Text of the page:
Today has been a little up and down. In situations like this, perspective shifts a bit. Teensy steps forward can feel like huge victories, and teensy steps back can feel like huge blows. And the rest of the world fades way into the background somewhere.
After her first dose of Lasix this morning, Lilyan’s body dumped 300 ml of fluid by the one-hour mark, which made us want to have a party. The ICU team rounded soon after that. They were still concerned that she can’t do any breathing on her own and the ventilator is having to do all of the work. They also seemed to think it was necessary to remind us that we haven’t turned a corner yet. That’s okay, though, because we really want an honest, accurate picture of what’s going on at all times. Worries about her blood pressure were still in place. They pulled her drainage nasogastric tube and replaced it with one for feeds so they could start nutrition today through that.
She continued to release fluids, although at a slower pace, as she got further out from the Lasix dose. The team decided to continue that Lasix every six hours, and she always dumps a lot right after each dose and then tapers off as time for the next dose nears, but overall, her elimination is looking good for now.
They watched all of her key numbers more closely for awhile and then decided to try stopping the med keeping her blood pressure up to see how she would do. And she has stayed at a stable and acceptable blood pressure reading all day, even with the Lasix going every six hours. That was another huge victory.
But her first attempt for feeds around noon didn’t go well. After just a little while of her feeds running at a slow rate, she began to retch and choke and gag. This was absolutely terrifying for her with the breathing tube in place. She hasn’t really been the same since then. She has seemed emotionally depressed and more withdrawn. This could be because of the sedation, or because she is more aware of what’s going on and feeling the heaviness of it all. Or something else that we haven’t identified yet.
She is trying more and more to communicate with us, but she can’t talk because of the breathing tube in her throat. Watching her becoming seemingly more depressed, watching her try to talk, watching silent tears flow down her cheeks as they changed out her nasogastric tube, and then watching her struggle with the feeds were all so hard and left me feeling pretty weepy during the early part of the day. I think I’m just beginning to fully comprehend how sick she is. I’ve just been trying to focus on her and haven’t really processed it. She is still in such a fragile place in many ways.
That said, there have some positives today as her lungs sound like they are moving more air after they changed some things in her ventilator settings. Also, her second feed is running now, and that seems to be going much better this time.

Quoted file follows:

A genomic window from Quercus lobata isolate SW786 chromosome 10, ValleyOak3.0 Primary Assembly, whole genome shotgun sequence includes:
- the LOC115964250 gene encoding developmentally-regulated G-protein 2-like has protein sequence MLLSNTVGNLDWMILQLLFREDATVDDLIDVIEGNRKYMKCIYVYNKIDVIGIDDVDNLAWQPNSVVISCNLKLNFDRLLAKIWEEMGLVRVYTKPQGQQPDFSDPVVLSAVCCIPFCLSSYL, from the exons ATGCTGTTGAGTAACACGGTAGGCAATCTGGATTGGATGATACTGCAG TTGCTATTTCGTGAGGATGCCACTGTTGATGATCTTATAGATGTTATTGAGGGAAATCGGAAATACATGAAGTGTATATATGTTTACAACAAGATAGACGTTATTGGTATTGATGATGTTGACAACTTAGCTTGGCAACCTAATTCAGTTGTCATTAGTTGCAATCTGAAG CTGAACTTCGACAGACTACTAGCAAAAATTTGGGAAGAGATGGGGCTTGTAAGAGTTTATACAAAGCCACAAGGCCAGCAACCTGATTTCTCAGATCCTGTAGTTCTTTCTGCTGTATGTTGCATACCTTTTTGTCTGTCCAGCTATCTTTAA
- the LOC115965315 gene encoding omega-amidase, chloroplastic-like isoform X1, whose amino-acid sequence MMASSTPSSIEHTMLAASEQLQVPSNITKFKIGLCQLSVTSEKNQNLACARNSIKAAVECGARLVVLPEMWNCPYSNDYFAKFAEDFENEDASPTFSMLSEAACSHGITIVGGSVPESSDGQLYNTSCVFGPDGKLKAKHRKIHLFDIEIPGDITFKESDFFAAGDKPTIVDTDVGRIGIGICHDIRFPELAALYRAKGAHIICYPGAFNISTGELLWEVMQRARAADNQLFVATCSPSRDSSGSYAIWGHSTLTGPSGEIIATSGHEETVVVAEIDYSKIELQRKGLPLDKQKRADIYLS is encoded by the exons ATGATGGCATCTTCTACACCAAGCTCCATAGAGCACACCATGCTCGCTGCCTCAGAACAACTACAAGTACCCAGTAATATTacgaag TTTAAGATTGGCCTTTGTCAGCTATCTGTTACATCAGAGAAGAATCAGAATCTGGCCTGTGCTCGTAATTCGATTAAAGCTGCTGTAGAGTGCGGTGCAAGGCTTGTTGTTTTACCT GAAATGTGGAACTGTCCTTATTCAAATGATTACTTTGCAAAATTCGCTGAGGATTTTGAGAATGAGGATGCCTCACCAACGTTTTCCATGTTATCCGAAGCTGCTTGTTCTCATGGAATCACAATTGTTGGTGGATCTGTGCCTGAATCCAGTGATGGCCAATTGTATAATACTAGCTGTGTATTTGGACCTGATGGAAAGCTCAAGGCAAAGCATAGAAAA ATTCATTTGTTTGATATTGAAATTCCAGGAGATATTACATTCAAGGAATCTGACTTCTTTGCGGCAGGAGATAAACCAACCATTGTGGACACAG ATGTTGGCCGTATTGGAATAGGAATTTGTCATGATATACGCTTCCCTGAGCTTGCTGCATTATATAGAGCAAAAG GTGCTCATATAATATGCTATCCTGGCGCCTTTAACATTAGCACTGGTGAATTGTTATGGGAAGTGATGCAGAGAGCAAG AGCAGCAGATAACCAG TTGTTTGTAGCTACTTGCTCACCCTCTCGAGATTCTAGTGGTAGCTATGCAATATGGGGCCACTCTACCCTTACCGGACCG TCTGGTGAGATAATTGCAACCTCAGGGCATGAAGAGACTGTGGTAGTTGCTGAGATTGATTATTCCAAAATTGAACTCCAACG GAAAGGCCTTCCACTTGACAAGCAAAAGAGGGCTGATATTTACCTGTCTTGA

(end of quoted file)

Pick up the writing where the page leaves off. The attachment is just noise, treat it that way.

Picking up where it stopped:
And the biggest boost for us was a visit from someone very special. You may have read my posts on Facebook lately about the benefit concert being held for The Shepherd’s Crook Orphan Ministry tonight. Jason Gray traveled to Cincinnati to do this concert for us, and all of our other still-at-home kids are there right now, having a wonderful time. Before surgery, Lilyan was so upset that she would have to miss this concert. Jason offered to come see her here this afternoon before the concert, and he drove straight to the hospital as soon as he got to town.
Scott and I were blessed more than we can ever say by our time talking with Jason, and we could’ve talked with him all night. Here are some very special pictures and one short and very, very special video clip of him singing one of Lilyan’s favorite songs to her. She was able to wake up enough to choose the song she wanted him to sing, even though she drifted back off soon after he started singing. We may share the whole video later if we get permission from Jason to do that. Later in the afternoon, she asked to watch the video on my computer. She tried twice to watch it through, but dozed off almost immediately both times, poor thing.
Here are some pictures from our visit:
Concerns this evening are:
- Breathing still isn’t where they would like to see it
- In spite of all of the fluids her body is now eliminating, her swelling is still very, very bad. It suddenly became alarmingly worse late this afternoon in some places, like her upper arms. They think it’s just taking time to get all of this extra fluid out, and that it’s shifting in her body making it look so much worse in some places.
- Lilyan is suddenly having chest pain. So far, each time she has complained, the nurses have suctioned out fair amounts of mucus from her lungs, and that eases the pain a bit but doesn’t eliminate it. No one is overly concerned about this right now because her lungs sound even better now than they did this morning, but they are watching it closely. It is making her pretty uncomfortable.
- Her overall “down” mood. We do think that things will get so much better for her if we can get her off the ventilator so she can talk. She was able, by answering with nods and shakes of her head, to tell us that she is feeling sad, frustrated, and scared. I asked if she wanted me to try to explain why all of this was happening and she said yes. I gave her a simple overview of what happened Wednesday night, but she had trouble staying awake to follow that, so I’m not sure how much she retained. A dear friend suggested that we come up with a system of photos for her to use to communicate her wants and needs, and our daughter suggested an iPad app that our grandson with autism uses for that. We’re still working on perfecting this for her, but it does seem to help a little bit at times.
Thanks, as always for all of the comments and prayers. I really do want to respond to all of those encouraging comments, and I still plan to try to do that. We are so grateful for the love we are feeling.